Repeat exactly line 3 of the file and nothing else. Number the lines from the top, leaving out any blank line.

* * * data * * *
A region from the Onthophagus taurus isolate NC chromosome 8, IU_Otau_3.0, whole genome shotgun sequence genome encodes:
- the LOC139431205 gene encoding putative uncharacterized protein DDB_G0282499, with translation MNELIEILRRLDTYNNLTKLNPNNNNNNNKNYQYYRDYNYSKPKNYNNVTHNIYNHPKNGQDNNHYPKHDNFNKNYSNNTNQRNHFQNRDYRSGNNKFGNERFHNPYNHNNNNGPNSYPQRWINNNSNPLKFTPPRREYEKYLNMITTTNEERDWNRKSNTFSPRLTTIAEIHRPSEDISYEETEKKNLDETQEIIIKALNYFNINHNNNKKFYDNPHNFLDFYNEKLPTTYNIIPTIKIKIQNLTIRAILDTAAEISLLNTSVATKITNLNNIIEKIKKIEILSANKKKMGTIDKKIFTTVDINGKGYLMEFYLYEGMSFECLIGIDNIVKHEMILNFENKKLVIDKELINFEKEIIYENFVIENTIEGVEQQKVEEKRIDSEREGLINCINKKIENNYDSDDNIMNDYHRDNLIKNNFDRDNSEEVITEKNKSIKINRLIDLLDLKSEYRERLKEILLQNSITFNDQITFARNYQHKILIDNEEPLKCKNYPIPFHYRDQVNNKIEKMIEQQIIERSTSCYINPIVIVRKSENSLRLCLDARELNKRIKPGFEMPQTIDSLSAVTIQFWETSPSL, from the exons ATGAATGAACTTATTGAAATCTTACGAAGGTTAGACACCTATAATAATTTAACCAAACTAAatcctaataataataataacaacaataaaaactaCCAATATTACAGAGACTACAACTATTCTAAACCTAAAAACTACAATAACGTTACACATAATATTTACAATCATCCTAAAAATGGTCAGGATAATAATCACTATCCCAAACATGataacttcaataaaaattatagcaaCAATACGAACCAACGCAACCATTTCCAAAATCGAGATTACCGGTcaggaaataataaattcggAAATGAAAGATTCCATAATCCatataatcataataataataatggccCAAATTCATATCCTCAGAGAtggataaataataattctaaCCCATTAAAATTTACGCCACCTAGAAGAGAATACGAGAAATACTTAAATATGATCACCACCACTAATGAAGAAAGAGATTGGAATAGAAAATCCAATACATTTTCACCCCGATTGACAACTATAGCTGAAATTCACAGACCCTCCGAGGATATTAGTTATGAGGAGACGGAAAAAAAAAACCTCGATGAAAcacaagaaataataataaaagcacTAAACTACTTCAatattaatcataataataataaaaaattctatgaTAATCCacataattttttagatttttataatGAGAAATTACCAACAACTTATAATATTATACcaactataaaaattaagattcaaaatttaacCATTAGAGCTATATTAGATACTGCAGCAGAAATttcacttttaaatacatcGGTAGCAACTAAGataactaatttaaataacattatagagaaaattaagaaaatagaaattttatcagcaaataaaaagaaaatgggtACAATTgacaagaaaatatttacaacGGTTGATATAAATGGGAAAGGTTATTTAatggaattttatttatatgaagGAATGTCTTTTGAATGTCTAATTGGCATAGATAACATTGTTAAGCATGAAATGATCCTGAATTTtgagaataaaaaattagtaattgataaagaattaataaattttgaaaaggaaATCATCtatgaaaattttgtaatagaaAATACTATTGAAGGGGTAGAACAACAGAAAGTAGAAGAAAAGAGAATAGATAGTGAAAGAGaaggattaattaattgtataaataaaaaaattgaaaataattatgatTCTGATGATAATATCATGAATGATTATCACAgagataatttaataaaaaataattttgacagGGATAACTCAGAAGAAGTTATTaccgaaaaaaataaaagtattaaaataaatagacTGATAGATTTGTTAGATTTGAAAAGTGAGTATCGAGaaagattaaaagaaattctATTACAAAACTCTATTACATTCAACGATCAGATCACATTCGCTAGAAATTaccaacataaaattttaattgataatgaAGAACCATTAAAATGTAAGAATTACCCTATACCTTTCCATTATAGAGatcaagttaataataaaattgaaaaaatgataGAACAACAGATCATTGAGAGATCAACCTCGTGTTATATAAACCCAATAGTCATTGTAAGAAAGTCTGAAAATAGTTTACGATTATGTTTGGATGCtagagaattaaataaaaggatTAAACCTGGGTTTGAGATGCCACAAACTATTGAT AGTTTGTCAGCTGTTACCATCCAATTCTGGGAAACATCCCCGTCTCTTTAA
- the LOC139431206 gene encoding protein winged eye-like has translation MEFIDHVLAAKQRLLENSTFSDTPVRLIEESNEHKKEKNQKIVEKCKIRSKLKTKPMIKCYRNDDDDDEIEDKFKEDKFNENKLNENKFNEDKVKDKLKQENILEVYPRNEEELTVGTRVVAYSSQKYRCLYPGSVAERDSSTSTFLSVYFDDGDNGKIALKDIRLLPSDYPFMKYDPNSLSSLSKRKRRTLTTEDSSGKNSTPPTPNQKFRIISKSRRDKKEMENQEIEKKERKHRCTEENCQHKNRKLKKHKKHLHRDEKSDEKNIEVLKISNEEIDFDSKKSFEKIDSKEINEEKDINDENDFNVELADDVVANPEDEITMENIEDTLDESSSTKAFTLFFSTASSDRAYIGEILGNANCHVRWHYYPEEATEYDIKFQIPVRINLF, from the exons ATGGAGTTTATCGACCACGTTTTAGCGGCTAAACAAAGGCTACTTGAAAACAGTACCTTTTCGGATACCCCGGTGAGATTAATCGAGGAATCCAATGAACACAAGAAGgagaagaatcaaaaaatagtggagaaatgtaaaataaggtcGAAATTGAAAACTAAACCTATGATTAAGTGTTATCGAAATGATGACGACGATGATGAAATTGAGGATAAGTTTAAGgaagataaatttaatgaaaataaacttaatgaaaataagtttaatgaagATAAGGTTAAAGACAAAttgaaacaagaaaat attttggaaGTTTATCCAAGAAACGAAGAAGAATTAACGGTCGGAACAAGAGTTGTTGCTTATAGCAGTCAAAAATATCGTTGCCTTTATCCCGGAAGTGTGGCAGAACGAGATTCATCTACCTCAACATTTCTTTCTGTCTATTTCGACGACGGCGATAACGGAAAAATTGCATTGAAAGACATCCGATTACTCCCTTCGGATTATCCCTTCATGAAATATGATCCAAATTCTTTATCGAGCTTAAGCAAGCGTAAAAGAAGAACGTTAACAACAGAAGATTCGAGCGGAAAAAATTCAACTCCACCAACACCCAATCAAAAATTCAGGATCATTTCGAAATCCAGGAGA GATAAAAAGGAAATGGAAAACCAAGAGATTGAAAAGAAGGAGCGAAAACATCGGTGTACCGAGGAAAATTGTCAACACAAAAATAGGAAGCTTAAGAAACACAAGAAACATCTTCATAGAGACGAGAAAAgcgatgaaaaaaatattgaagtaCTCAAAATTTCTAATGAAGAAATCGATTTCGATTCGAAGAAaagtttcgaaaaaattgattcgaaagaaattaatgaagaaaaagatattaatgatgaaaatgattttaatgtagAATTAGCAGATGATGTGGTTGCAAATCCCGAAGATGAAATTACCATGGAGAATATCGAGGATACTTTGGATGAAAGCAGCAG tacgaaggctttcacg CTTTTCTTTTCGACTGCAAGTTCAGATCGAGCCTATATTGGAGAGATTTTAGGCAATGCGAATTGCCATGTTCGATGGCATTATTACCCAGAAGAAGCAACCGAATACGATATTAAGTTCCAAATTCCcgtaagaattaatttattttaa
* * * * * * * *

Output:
- the LOC139431206 gene encoding protein winged eye-like has translation MEFIDHVLAAKQRLLENSTFSDTPVRLIEESNEHKKEKNQKIVEKCKIRSKLKTKPMIKCYRNDDDDDEIEDKFKEDKFNENKLNENKFNEDKVKDKLKQENILEVYPRNEEELTVGTRVVAYSSQKYRCLYPGSVAERDSSTSTFLSVYFDDGDNGKIALKDIRLLPSDYPFMKYDPNSLSSLSKRKRRTLTTEDSSGKNSTPPTPNQKFRIISKSRRDKKEMENQEIEKKERKHRCTEENCQHKNRKLKKHKKHLHRDEKSDEKNIEVLKISNEEIDFDSKKSFEKIDSKEINEEKDINDENDFNVELADDVVANPEDEITMENIEDTLDESSSTKAFTLFFSTASSDRAYIGEILGNANCHVRWHYYPEEATEYDIKFQIPVRINLF, from the exons ATGGAGTTTATCGACCACGTTTTAGCGGCTAAACAAAGGCTACTTGAAAACAGTACCTTTTCGGATACCCCGGTGAGATTAATCGAGGAATCCAATGAACACAAGAAGgagaagaatcaaaaaatagtggagaaatgtaaaataaggtcGAAATTGAAAACTAAACCTATGATTAAGTGTTATCGAAATGATGACGACGATGATGAAATTGAGGATAAGTTTAAGgaagataaatttaatgaaaataaacttaatgaaaataagtttaatgaagATAAGGTTAAAGACAAAttgaaacaagaaaat attttggaaGTTTATCCAAGAAACGAAGAAGAATTAACGGTCGGAACAAGAGTTGTTGCTTATAGCAGTCAAAAATATCGTTGCCTTTATCCCGGAAGTGTGGCAGAACGAGATTCATCTACCTCAACATTTCTTTCTGTCTATTTCGACGACGGCGATAACGGAAAAATTGCATTGAAAGACATCCGATTACTCCCTTCGGATTATCCCTTCATGAAATATGATCCAAATTCTTTATCGAGCTTAAGCAAGCGTAAAAGAAGAACGTTAACAACAGAAGATTCGAGCGGAAAAAATTCAACTCCACCAACACCCAATCAAAAATTCAGGATCATTTCGAAATCCAGGAGA GATAAAAAGGAAATGGAAAACCAAGAGATTGAAAAGAAGGAGCGAAAACATCGGTGTACCGAGGAAAATTGTCAACACAAAAATAGGAAGCTTAAGAAACACAAGAAACATCTTCATAGAGACGAGAAAAgcgatgaaaaaaatattgaagtaCTCAAAATTTCTAATGAAGAAATCGATTTCGATTCGAAGAAaagtttcgaaaaaattgattcgaaagaaattaatgaagaaaaagatattaatgatgaaaatgattttaatgtagAATTAGCAGATGATGTGGTTGCAAATCCCGAAGATGAAATTACCATGGAGAATATCGAGGATACTTTGGATGAAAGCAGCAG tacgaaggctttcacg CTTTTCTTTTCGACTGCAAGTTCAGATCGAGCCTATATTGGAGAGATTTTAGGCAATGCGAATTGCCATGTTCGATGGCATTATTACCCAGAAGAAGCAACCGAATACGATATTAAGTTCCAAATTCCcgtaagaattaatttattttaa